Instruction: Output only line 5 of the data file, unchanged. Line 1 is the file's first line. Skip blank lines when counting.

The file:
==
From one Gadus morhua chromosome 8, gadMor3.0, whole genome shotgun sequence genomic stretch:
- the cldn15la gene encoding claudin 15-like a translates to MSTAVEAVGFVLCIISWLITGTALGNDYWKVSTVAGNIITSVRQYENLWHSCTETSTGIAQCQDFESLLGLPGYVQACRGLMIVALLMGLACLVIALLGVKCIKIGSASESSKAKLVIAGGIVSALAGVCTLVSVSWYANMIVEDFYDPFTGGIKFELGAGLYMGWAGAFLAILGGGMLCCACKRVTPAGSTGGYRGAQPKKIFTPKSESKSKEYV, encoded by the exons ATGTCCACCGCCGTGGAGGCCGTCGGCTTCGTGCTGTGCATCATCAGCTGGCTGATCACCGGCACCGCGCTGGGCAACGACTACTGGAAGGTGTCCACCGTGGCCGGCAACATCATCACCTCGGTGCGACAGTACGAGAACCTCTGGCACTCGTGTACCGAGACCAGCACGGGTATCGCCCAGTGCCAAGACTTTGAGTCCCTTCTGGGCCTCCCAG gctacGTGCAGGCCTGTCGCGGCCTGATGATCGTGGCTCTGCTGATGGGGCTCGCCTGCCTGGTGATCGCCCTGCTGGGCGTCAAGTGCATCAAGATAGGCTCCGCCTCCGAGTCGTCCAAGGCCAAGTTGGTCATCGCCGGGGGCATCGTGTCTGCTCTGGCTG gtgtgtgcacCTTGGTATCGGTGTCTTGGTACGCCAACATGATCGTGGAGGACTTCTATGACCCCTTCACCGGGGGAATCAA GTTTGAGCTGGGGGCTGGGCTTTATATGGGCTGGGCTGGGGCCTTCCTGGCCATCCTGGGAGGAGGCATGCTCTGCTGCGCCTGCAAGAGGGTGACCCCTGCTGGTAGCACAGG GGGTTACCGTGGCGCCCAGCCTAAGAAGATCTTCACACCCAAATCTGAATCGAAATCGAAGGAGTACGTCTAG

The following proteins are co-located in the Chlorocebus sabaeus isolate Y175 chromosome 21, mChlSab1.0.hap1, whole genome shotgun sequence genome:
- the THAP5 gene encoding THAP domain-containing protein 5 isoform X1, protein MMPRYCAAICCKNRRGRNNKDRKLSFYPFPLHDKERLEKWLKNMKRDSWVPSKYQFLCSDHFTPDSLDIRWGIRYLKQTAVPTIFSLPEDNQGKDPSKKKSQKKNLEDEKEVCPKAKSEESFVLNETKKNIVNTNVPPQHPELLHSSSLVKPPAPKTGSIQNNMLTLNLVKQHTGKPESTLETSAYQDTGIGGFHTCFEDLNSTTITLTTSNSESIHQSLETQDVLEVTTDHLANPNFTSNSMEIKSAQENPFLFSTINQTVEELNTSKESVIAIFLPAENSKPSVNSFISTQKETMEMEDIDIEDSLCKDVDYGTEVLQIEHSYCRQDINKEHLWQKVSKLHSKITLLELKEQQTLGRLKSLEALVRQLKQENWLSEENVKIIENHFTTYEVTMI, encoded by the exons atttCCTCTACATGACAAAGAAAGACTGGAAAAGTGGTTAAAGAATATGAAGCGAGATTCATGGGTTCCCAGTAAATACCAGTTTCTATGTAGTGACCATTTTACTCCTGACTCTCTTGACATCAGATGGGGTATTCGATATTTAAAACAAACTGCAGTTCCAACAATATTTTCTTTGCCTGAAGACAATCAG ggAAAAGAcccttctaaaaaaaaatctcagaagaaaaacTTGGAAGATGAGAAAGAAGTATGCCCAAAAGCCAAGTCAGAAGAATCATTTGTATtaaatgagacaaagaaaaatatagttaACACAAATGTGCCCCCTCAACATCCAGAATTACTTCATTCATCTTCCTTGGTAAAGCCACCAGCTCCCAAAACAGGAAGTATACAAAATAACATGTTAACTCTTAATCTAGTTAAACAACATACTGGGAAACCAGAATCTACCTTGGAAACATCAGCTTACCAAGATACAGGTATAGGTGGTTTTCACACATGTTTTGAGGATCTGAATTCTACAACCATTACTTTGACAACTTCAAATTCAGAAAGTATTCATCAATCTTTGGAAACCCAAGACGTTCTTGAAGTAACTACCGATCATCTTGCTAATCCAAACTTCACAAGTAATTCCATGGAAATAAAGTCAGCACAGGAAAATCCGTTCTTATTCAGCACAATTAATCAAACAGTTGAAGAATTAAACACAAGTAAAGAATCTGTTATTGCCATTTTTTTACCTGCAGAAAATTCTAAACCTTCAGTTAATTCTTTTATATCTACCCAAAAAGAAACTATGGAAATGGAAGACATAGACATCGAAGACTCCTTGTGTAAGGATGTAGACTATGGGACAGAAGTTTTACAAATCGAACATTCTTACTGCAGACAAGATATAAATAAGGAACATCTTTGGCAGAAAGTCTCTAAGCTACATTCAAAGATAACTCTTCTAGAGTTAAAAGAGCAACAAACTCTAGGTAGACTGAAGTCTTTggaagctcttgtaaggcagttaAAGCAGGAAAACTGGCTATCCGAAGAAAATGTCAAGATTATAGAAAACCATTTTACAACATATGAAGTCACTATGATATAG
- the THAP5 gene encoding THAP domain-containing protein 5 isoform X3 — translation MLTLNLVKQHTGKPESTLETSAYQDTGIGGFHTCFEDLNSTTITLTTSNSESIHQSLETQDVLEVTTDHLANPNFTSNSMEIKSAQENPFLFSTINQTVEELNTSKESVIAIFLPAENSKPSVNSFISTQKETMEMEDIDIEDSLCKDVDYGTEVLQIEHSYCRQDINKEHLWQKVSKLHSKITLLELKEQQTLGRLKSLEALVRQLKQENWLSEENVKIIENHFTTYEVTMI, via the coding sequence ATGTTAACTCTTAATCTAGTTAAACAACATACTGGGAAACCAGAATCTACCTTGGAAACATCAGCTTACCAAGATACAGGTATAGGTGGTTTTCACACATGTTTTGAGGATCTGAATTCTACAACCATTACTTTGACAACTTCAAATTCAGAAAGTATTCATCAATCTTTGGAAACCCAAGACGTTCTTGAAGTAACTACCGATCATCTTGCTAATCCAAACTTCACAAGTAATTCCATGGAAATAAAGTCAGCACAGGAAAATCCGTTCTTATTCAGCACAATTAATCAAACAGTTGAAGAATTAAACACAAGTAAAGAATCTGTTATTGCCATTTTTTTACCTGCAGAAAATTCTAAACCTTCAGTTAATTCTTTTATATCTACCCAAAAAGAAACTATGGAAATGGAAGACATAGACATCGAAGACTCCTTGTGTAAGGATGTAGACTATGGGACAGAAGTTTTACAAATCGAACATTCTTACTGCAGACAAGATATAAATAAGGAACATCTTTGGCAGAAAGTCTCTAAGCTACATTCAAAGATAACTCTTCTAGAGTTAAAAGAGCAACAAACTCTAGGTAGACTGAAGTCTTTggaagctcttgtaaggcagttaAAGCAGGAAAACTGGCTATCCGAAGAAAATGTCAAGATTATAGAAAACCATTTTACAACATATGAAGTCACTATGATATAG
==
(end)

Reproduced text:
- the THAP5 gene encoding THAP domain-containing protein 5 isoform X3 — translation MLTLNLVKQHTGKPESTLETSAYQDTGIGGFHTCFEDLNSTTITLTTSNSESIHQSLETQDVLEVTTDHLANPNFTSNSMEIKSAQENPFLFSTINQTVEELNTSKESVIAIFLPAENSKPSVNSFISTQKETMEMEDIDIEDSLCKDVDYGTEVLQIEHSYCRQDINKEHLWQKVSKLHSKITLLELKEQQTLGRLKSLEALVRQLKQENWLSEENVKIIENHFTTYEVTMI, via the coding sequence ATGTTAACTCTTAATCTAGTTAAACAACATACTGGGAAACCAGAATCTACCTTGGAAACATCAGCTTACCAAGATACAGGTATAGGTGGTTTTCACACATGTTTTGAGGATCTGAATTCTACAACCATTACTTTGACAACTTCAAATTCAGAAAGTATTCATCAATCTTTGGAAACCCAAGACGTTCTTGAAGTAACTACCGATCATCTTGCTAATCCAAACTTCACAAGTAATTCCATGGAAATAAAGTCAGCACAGGAAAATCCGTTCTTATTCAGCACAATTAATCAAACAGTTGAAGAATTAAACACAAGTAAAGAATCTGTTATTGCCATTTTTTTACCTGCAGAAAATTCTAAACCTTCAGTTAATTCTTTTATATCTACCCAAAAAGAAACTATGGAAATGGAAGACATAGACATCGAAGACTCCTTGTGTAAGGATGTAGACTATGGGACAGAAGTTTTACAAATCGAACATTCTTACTGCAGACAAGATATAAATAAGGAACATCTTTGGCAGAAAGTCTCTAAGCTACATTCAAAGATAACTCTTCTAGAGTTAAAAGAGCAACAAACTCTAGGTAGACTGAAGTCTTTggaagctcttgtaaggcagttaAAGCAGGAAAACTGGCTATCCGAAGAAAATGTCAAGATTATAGAAAACCATTTTACAACATATGAAGTCACTATGATATAG